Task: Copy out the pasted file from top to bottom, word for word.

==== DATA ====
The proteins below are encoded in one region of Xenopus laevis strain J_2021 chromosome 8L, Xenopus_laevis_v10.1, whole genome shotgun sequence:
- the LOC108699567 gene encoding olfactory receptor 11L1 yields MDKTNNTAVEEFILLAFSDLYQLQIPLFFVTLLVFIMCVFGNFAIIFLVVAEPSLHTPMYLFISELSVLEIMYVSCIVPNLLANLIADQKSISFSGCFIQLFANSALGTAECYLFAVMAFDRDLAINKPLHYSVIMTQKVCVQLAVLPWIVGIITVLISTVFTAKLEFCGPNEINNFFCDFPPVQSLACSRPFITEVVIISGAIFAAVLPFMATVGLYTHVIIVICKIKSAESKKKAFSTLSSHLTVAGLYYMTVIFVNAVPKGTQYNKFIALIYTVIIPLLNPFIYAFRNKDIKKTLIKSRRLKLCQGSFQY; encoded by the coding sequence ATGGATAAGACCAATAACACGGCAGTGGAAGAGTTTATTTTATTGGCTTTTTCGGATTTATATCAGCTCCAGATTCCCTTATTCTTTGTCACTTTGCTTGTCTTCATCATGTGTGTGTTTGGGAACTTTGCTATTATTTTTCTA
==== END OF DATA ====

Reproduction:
The proteins below are encoded in one region of Xenopus laevis strain J_2021 chromosome 8L, Xenopus_laevis_v10.1, whole genome shotgun sequence:
- the LOC108699567 gene encoding olfactory receptor 11L1 yields MDKTNNTAVEEFILLAFSDLYQLQIPLFFVTLLVFIMCVFGNFAIIFLVVAEPSLHTPMYLFISELSVLEIMYVSCIVPNLLANLIADQKSISFSGCFIQLFANSALGTAECYLFAVMAFDRDLAINKPLHYSVIMTQKVCVQLAVLPWIVGIITVLISTVFTAKLEFCGPNEINNFFCDFPPVQSLACSRPFITEVVIISGAIFAAVLPFMATVGLYTHVIIVICKIKSAESKKKAFSTLSSHLTVAGLYYMTVIFVNAVPKGTQYNKFIALIYTVIIPLLNPFIYAFRNKDIKKTLIKSRRLKLCQGSFQY; encoded by the coding sequence ATGGATAAGACCAATAACACGGCAGTGGAAGAGTTTATTTTATTGGCTTTTTCGGATTTATATCAGCTCCAGATTCCCTTATTCTTTGTCACTTTGCTTGTCTTCATCATGTGTGTGTTTGGGAACTTTGCTATTATTTTTCTA